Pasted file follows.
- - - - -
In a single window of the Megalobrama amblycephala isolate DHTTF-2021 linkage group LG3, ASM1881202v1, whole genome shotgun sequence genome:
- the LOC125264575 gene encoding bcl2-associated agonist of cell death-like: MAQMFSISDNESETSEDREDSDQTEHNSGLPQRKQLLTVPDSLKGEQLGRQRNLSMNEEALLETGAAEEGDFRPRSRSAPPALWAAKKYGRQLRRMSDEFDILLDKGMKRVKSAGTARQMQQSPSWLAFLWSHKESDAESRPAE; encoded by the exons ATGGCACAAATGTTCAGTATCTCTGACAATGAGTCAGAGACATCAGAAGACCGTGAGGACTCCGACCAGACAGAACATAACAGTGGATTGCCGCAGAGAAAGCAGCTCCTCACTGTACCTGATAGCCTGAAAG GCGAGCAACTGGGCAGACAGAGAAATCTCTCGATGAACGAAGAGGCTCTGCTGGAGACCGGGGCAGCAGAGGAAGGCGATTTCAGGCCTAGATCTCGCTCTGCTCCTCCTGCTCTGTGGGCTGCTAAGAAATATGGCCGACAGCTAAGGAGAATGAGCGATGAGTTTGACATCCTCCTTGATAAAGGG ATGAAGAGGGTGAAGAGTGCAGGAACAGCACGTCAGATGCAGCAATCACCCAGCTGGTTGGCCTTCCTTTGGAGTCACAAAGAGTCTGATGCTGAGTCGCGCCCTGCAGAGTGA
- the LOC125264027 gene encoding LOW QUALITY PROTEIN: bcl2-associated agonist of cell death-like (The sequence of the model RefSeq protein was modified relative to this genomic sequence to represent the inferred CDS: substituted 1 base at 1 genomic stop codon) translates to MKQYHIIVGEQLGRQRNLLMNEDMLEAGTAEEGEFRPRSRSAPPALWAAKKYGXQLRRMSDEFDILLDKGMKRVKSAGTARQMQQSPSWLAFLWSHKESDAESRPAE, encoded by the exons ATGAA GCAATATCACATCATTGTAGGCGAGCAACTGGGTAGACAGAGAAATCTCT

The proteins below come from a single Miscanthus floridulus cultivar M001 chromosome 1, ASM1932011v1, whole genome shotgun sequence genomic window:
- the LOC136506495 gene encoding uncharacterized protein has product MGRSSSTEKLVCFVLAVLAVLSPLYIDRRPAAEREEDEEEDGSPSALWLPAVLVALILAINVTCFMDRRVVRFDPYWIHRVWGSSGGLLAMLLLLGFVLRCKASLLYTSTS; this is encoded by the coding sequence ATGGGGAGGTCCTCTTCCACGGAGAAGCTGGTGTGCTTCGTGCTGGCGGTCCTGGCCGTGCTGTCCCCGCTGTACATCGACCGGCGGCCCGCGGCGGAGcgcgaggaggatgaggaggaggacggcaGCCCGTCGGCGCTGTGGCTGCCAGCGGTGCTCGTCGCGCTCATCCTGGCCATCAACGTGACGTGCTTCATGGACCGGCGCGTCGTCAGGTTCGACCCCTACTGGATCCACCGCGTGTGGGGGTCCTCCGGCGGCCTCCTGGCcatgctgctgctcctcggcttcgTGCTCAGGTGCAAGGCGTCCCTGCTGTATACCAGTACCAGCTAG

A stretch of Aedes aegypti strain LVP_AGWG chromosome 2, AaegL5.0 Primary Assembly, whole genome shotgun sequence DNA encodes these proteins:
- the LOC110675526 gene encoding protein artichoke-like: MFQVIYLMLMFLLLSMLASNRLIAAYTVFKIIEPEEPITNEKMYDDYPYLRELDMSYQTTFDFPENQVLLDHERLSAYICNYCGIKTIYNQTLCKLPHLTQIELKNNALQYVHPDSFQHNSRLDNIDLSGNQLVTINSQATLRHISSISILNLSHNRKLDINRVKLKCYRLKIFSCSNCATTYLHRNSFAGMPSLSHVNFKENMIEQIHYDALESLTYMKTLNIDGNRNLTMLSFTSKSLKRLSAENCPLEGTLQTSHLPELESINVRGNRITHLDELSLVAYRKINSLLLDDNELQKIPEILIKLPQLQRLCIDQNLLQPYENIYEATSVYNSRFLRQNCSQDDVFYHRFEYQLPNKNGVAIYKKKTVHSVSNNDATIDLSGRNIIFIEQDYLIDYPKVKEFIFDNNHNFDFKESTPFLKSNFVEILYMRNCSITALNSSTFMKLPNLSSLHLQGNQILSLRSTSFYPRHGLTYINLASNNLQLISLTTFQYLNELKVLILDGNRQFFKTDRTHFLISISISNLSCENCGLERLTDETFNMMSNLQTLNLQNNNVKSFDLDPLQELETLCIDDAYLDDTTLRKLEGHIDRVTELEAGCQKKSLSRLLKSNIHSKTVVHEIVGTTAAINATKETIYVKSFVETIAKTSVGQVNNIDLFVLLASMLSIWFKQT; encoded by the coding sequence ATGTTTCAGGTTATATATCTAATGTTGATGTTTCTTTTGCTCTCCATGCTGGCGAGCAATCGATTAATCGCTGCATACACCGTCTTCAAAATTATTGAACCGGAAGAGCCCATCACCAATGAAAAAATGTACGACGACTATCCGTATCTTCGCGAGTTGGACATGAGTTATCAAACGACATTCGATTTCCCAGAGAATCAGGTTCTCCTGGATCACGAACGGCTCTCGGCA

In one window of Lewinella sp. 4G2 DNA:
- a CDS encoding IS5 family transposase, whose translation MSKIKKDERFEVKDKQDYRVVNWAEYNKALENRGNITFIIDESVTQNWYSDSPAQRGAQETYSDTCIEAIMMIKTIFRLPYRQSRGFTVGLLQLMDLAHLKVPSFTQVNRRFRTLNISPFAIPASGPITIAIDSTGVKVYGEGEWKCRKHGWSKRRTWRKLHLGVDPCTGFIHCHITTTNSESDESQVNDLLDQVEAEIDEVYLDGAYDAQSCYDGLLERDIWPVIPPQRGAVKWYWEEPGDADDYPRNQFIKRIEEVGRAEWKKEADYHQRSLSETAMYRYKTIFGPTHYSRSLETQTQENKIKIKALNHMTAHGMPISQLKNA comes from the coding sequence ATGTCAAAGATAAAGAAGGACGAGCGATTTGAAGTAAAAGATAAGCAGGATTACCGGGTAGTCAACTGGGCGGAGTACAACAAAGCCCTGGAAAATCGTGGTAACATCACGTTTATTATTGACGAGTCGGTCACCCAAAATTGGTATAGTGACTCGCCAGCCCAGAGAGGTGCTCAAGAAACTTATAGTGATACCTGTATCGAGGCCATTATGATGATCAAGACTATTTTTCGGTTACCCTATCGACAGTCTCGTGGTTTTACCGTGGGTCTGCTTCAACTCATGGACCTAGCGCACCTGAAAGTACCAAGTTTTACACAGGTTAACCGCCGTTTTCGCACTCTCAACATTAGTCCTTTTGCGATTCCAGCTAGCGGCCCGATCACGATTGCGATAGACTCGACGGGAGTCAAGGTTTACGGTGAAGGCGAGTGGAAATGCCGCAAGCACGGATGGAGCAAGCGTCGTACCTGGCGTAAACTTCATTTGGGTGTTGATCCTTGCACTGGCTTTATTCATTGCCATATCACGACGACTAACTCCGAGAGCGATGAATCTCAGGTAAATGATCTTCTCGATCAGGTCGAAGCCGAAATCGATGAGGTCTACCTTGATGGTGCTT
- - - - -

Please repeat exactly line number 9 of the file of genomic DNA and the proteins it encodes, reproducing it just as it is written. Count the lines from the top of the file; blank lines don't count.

- a CDS encoding IS5 family transposase, whose translation MSKIKKDERFEVKDKQDYRVVNWAEYNKALENRGNITFIIDESVTQNWYSDSPAQRGAQETYSDTCIEAIMMIKTIFRLPYRQSRGFTVGLLQLMDLAHLKVPSFTQVNRRFRTLNISPFAIPASGPITIAIDSTGVKVYGEGEWKCRKHGWSKRRTWRKLHLGVDPCTGFIHCHITTTNSESDESQVNDLLDQVEAEIDEVYLDGAYDAQSCYDGLLERDIWPVIPPQRGAVKWYWEEPGDADDYPRNQFIKRIEEVGRAEWKKEADYHQRSLSETAMYRYKTIFGPTHYSRSLETQTQENKIKIKALNHMTAHGMPISQLKNA comes from the coding sequence ATGTCAAAGATAAAGAAGGACGAGCGATTTGAAGTAAAAGATAAGCAGGATTACCGGGTAGTCAACTGGGCGGAGTACAACAAAGCCCTGGAAAATCGTGGTAACATCACGTTTATTATTGACGAGTCGGTCACCCAAAATTGGTATAGTGACTCGCCAGCCCAGAGAGGTGCTCAAGAAACTTATAGTGATACCTGTATCGAGGCCATTATGATGATCAAGACTATTTTTCGGTTACCCTATCGACAGTCTCGTGGTTTTACCGTGGGTCTGCTTCAACTCATGGACCTAGCGCACCTGAAAGTACCAAGTTTTACACAGGTTAACCGCCGTTTTCGCACTCTCAACATTAGTCCTTTTGCGATTCCAGCTAGCGGCCCGATCACGATTGCGATAGACTCGACGGGAGTCAAGGTTTACGGTGAAGGCGAGTGGAAATGCCGCAAGCACGGATGGAGCAAGCGTCGTACCTGGCGTAAACTTCATTTGGGTGTTGATCCTTGCACTGGCTTTATTCATTGCCATATCACGACGACTAACTCCGAGAGCGATGAATCTCAGGTAAATGATCTTCTCGATCAGGTCGAAGCCGAAATCGATGAGGTCTACCTTGATGGTGCTT